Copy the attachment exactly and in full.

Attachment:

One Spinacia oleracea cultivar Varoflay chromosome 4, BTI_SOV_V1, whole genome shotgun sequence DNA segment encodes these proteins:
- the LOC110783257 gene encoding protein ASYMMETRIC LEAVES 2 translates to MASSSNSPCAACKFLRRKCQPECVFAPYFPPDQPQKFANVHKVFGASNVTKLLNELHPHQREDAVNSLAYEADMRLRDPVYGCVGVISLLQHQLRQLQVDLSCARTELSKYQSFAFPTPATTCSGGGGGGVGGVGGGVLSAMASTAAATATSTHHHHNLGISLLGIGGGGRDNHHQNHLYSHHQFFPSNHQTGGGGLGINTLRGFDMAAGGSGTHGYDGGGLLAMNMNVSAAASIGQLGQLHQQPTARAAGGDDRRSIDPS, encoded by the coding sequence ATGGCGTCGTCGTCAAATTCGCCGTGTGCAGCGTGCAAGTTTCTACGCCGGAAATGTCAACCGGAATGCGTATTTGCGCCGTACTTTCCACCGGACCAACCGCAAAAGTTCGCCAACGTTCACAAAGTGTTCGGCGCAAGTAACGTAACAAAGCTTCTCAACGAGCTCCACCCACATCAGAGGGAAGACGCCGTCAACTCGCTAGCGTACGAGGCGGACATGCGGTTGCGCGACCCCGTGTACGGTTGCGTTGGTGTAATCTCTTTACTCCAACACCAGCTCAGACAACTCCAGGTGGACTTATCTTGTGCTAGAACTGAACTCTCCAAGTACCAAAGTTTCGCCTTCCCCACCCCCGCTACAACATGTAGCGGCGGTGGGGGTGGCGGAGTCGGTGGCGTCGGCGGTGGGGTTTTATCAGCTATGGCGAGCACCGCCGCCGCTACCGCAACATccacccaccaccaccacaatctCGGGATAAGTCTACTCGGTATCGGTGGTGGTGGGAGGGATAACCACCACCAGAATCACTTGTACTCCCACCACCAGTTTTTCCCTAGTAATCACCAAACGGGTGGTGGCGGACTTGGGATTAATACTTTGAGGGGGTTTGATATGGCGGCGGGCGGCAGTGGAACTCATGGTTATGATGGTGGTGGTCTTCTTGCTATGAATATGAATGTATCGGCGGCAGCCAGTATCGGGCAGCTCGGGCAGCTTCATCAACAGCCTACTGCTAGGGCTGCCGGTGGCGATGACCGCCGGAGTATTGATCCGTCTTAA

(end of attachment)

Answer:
One Spinacia oleracea cultivar Varoflay chromosome 4, BTI_SOV_V1, whole genome shotgun sequence DNA segment encodes these proteins:
- the LOC110783257 gene encoding protein ASYMMETRIC LEAVES 2 translates to MASSSNSPCAACKFLRRKCQPECVFAPYFPPDQPQKFANVHKVFGASNVTKLLNELHPHQREDAVNSLAYEADMRLRDPVYGCVGVISLLQHQLRQLQVDLSCARTELSKYQSFAFPTPATTCSGGGGGGVGGVGGGVLSAMASTAAATATSTHHHHNLGISLLGIGGGGRDNHHQNHLYSHHQFFPSNHQTGGGGLGINTLRGFDMAAGGSGTHGYDGGGLLAMNMNVSAAASIGQLGQLHQQPTARAAGGDDRRSIDPS, encoded by the coding sequence ATGGCGTCGTCGTCAAATTCGCCGTGTGCAGCGTGCAAGTTTCTACGCCGGAAATGTCAACCGGAATGCGTATTTGCGCCGTACTTTCCACCGGACCAACCGCAAAAGTTCGCCAACGTTCACAAAGTGTTCGGCGCAAGTAACGTAACAAAGCTTCTCAACGAGCTCCACCCACATCAGAGGGAAGACGCCGTCAACTCGCTAGCGTACGAGGCGGACATGCGGTTGCGCGACCCCGTGTACGGTTGCGTTGGTGTAATCTCTTTACTCCAACACCAGCTCAGACAACTCCAGGTGGACTTATCTTGTGCTAGAACTGAACTCTCCAAGTACCAAAGTTTCGCCTTCCCCACCCCCGCTACAACATGTAGCGGCGGTGGGGGTGGCGGAGTCGGTGGCGTCGGCGGTGGGGTTTTATCAGCTATGGCGAGCACCGCCGCCGCTACCGCAACATccacccaccaccaccacaatctCGGGATAAGTCTACTCGGTATCGGTGGTGGTGGGAGGGATAACCACCACCAGAATCACTTGTACTCCCACCACCAGTTTTTCCCTAGTAATCACCAAACGGGTGGTGGCGGACTTGGGATTAATACTTTGAGGGGGTTTGATATGGCGGCGGGCGGCAGTGGAACTCATGGTTATGATGGTGGTGGTCTTCTTGCTATGAATATGAATGTATCGGCGGCAGCCAGTATCGGGCAGCTCGGGCAGCTTCATCAACAGCCTACTGCTAGGGCTGCCGGTGGCGATGACCGCCGGAGTATTGATCCGTCTTAA